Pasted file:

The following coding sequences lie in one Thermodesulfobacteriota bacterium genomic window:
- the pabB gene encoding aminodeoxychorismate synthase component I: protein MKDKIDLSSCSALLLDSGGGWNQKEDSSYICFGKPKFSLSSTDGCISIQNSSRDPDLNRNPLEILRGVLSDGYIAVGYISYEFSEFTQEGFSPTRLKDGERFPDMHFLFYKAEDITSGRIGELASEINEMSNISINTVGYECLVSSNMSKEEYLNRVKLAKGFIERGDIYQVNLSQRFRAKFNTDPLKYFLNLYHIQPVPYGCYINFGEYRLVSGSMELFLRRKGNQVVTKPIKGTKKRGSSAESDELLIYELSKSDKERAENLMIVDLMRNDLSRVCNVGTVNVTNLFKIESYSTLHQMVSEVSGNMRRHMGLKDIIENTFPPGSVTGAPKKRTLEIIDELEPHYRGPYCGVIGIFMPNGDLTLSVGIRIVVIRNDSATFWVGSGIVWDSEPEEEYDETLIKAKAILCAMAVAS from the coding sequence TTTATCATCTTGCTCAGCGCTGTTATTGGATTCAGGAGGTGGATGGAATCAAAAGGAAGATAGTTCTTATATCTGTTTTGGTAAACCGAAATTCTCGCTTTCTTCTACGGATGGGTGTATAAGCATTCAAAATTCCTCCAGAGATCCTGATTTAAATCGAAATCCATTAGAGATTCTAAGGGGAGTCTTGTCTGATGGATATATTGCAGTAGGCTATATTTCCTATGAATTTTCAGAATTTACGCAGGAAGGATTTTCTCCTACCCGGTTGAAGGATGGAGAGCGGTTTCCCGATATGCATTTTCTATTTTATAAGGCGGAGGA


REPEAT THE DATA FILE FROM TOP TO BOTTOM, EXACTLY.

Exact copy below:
The following coding sequences lie in one Thermodesulfobacteriota bacterium genomic window:
- the pabB gene encoding aminodeoxychorismate synthase component I: protein MKDKIDLSSCSALLLDSGGGWNQKEDSSYICFGKPKFSLSSTDGCISIQNSSRDPDLNRNPLEILRGVLSDGYIAVGYISYEFSEFTQEGFSPTRLKDGERFPDMHFLFYKAEDITSGRIGELASEINEMSNISINTVGYECLVSSNMSKEEYLNRVKLAKGFIERGDIYQVNLSQRFRAKFNTDPLKYFLNLYHIQPVPYGCYINFGEYRLVSGSMELFLRRKGNQVVTKPIKGTKKRGSSAESDELLIYELSKSDKERAENLMIVDLMRNDLSRVCNVGTVNVTNLFKIESYSTLHQMVSEVSGNMRRHMGLKDIIENTFPPGSVTGAPKKRTLEIIDELEPHYRGPYCGVIGIFMPNGDLTLSVGIRIVVIRNDSATFWVGSGIVWDSEPEEEYDETLIKAKAILCAMAVAS from the coding sequence TTTATCATCTTGCTCAGCGCTGTTATTGGATTCAGGAGGTGGATGGAATCAAAAGGAAGATAGTTCTTATATCTGTTTTGGTAAACCGAAATTCTCGCTTTCTTCTACGGATGGGTGTATAAGCATTCAAAATTCCTCCAGAGATCCTGATTTAAATCGAAATCCATTAGAGATTCTAAGGGGAGTCTTGTCTGATGGATATATTGCAGTAGGCTATATTTCCTATGAATTTTCAGAATTTACGCAGGAAGGATTTTCTCCTACCCGGTTGAAGGATGGAGAGCGGTTTCCCGATATGCATTTTCTATTTTATAAGGCGGAGGA